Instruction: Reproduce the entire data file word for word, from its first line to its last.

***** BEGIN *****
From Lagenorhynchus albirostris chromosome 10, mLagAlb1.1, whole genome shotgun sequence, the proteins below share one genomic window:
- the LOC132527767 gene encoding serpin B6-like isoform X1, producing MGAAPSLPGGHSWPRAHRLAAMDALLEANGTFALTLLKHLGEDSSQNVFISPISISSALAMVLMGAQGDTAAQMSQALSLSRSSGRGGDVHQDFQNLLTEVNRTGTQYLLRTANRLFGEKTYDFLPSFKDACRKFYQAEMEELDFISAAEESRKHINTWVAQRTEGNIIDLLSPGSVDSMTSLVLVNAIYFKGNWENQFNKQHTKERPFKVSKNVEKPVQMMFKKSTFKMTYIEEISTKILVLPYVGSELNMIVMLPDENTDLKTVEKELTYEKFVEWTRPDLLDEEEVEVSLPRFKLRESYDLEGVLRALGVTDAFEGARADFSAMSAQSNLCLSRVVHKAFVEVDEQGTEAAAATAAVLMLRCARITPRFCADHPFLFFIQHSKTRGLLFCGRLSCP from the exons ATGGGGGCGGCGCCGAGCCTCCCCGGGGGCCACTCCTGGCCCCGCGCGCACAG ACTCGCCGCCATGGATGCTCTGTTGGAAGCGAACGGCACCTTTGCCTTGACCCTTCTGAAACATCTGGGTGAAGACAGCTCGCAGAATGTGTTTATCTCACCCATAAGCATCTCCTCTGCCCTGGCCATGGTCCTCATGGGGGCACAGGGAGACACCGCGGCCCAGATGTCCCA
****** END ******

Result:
From Lagenorhynchus albirostris chromosome 10, mLagAlb1.1, whole genome shotgun sequence, the proteins below share one genomic window:
- the LOC132527767 gene encoding serpin B6-like isoform X1, producing MGAAPSLPGGHSWPRAHRLAAMDALLEANGTFALTLLKHLGEDSSQNVFISPISISSALAMVLMGAQGDTAAQMSQALSLSRSSGRGGDVHQDFQNLLTEVNRTGTQYLLRTANRLFGEKTYDFLPSFKDACRKFYQAEMEELDFISAAEESRKHINTWVAQRTEGNIIDLLSPGSVDSMTSLVLVNAIYFKGNWENQFNKQHTKERPFKVSKNVEKPVQMMFKKSTFKMTYIEEISTKILVLPYVGSELNMIVMLPDENTDLKTVEKELTYEKFVEWTRPDLLDEEEVEVSLPRFKLRESYDLEGVLRALGVTDAFEGARADFSAMSAQSNLCLSRVVHKAFVEVDEQGTEAAAATAAVLMLRCARITPRFCADHPFLFFIQHSKTRGLLFCGRLSCP from the exons ATGGGGGCGGCGCCGAGCCTCCCCGGGGGCCACTCCTGGCCCCGCGCGCACAG ACTCGCCGCCATGGATGCTCTGTTGGAAGCGAACGGCACCTTTGCCTTGACCCTTCTGAAACATCTGGGTGAAGACAGCTCGCAGAATGTGTTTATCTCACCCATAAGCATCTCCTCTGCCCTGGCCATGGTCCTCATGGGGGCACAGGGAGACACCGCGGCCCAGATGTCCCA